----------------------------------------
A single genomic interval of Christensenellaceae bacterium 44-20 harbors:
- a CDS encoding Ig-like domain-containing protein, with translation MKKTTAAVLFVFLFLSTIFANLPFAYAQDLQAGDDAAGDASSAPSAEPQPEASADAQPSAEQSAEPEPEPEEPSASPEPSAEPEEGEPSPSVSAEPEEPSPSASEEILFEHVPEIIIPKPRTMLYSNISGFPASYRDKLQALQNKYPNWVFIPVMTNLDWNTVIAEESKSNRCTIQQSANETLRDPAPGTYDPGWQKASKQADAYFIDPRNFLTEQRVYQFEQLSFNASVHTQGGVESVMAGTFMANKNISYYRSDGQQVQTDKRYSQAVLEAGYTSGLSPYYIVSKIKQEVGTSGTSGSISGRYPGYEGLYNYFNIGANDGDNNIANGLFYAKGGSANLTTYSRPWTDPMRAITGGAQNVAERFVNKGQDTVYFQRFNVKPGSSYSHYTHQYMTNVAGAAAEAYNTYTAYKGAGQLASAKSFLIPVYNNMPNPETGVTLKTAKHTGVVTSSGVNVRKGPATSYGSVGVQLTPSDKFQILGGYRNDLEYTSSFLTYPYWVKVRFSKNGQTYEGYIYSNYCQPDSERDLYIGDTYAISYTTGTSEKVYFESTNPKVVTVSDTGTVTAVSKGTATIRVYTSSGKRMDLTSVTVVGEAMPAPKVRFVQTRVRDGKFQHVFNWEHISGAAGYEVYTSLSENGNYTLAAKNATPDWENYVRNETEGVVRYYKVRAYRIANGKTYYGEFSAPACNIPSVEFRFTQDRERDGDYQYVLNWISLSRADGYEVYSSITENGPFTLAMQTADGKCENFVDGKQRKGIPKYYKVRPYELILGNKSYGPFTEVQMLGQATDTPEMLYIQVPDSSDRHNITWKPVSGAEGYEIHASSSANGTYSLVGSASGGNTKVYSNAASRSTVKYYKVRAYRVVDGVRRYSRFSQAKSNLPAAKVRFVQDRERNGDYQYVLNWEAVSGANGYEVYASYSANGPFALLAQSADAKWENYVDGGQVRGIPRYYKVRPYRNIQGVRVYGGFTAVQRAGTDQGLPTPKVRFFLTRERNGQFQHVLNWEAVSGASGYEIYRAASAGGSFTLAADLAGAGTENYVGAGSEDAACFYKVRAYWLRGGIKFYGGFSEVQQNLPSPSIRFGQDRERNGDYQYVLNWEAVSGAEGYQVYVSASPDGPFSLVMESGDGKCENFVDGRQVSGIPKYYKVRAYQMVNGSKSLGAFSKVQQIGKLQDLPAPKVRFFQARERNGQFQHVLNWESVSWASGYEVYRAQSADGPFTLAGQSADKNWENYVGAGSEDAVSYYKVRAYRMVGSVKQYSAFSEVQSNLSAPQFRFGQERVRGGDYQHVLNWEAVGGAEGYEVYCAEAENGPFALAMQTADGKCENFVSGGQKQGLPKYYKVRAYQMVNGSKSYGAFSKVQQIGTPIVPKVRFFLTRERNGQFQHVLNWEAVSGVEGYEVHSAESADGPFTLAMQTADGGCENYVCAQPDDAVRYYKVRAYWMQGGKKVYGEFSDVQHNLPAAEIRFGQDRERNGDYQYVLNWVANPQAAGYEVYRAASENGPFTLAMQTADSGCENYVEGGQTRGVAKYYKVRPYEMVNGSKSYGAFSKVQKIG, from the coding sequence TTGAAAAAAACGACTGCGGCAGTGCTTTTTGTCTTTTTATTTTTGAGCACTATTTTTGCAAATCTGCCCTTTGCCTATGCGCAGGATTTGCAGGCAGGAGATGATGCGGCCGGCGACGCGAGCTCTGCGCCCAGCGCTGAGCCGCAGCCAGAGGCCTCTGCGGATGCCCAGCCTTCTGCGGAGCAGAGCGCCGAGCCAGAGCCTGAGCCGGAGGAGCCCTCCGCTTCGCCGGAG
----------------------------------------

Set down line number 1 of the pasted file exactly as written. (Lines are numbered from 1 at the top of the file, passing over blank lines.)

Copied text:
A single genomic interval of Christensenellaceae bacterium 44-20 harbors: